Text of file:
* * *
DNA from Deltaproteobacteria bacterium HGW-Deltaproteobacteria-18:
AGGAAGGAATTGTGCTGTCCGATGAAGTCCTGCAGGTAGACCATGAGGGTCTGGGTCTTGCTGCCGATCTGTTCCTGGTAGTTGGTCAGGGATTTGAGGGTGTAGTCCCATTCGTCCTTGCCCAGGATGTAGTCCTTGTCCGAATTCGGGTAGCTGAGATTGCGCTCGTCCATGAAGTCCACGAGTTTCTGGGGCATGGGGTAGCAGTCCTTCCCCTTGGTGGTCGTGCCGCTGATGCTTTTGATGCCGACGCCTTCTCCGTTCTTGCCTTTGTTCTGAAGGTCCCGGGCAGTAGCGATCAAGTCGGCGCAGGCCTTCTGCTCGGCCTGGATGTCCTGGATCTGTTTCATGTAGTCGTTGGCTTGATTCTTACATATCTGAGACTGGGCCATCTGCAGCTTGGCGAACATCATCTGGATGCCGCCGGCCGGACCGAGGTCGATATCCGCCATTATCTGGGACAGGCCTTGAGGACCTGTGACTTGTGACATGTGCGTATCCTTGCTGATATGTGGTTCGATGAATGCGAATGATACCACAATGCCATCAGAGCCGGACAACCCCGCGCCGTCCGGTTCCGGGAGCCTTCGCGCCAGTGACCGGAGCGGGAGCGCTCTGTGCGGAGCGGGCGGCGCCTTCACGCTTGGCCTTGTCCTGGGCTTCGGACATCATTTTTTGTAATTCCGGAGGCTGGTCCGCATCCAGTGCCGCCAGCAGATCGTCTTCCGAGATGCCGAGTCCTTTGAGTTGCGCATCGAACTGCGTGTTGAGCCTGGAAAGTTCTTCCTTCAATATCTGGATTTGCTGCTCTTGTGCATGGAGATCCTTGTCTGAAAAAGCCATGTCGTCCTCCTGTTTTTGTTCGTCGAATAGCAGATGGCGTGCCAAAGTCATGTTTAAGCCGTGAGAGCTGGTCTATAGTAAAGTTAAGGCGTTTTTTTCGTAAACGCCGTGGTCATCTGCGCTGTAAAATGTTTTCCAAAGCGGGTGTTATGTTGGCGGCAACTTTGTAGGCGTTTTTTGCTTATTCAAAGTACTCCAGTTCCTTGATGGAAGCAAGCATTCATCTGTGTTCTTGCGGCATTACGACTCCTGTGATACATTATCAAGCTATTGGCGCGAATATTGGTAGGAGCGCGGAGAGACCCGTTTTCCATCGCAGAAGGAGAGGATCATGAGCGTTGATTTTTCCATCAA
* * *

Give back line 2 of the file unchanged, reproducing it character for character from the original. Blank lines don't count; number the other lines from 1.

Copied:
AGGAAGGAATTGTGCTGTCCGATGAAGTCCTGCAGGTAGACCATGAGGGTCTGGGTCTTGCTGCCGATCTGTTCCTGGTAGTTGGTCAGGGATTTGAGGGTGTAGTCCCATTCGTCCTTGCCCAGGATGTAGTCCTTGTCCGAATTCGGGTAGCTGAGATTGCGCTCGTCCATGAAGTCCACGAGTTTCTGGGGCATGGGGTAGCAGTCCTTCCCCTTGGTGGTCGTGCCGCTGATGCTTTTGATGCCGACGCCTTCTCCGTTCTTGCCTTTGTTCTGAAGGTCCCGGGCAGTAGCGATCAAGTCGGCGCAGGCCTTCTGCTCGGCCTGGATGTCCTGGATCTGTTTCATGTAGTCGTTGGCTTGATTCTTACATATCTGAGACTGGGCCATCTGCAGCTTGGCGAACATCATCTGGATGCCGCCGGCCGGACCGAGGTCGATATCCGCCATTATCTGGGACAGGCCTTGAGGACCTGTGACTTGTGACATGTGCGTATCCTTGCTGATATGTGGTTCGATGAATGCGAATGATACCACAATGCCATCAGAGCCGGACAACCCCGCGCCGTCCGGTTCCGGGAGCCTTCGCGCCAGTGACCGGAGCGGGAGCGCTCTGTGCGGAGCGGGCGGCGCCTTCACGCTTGGCCTTGTCCTGGGCTTCGGACATCATTTTTTGTAATTCCGGAGGCTGGTCCGCATCCAGTGCCGCCAGCAGATCGTCTTCCGAGATGCCGAGTCCTTTGAGTTGCGCATCGAACTGCGTGTTGAGCCTGGAAAGTTCTTCCTTCAATATCTGGATTTGCTGCTCTTGTGCATGGAGATCCTTGTCTGAAAAAGCCATGTCGTCCTCCTGTTTTTGTTCGTCGAATAGCAGATGGCGTGCCAAAGTCATGTTTAAGCCGTGAGAGCTGGTCTATAGTAAAGTTAAGGCGTTTTTTTCGTAAACGCCGTGGTCATCTGCGCTGTAAAATGTTTTCCAAAGCGGGTGTTATGTTGGCGGCAACTTTGTAGGCGTTTTTTGCTTATTCAAAGTACTCCAGTTCCTTGATGGAAGCAAGCATTCATCTGTGTTCTTGCGGCATTACGACTCCTGTGATACATTATCAAGCTATTGGCGCGAATATTGGTAGGAGCGCGGAGAGACCCGTTTTCCATCGCAGAAGGAGAGGATCATGAGCGTTGATTTTTCCATCAA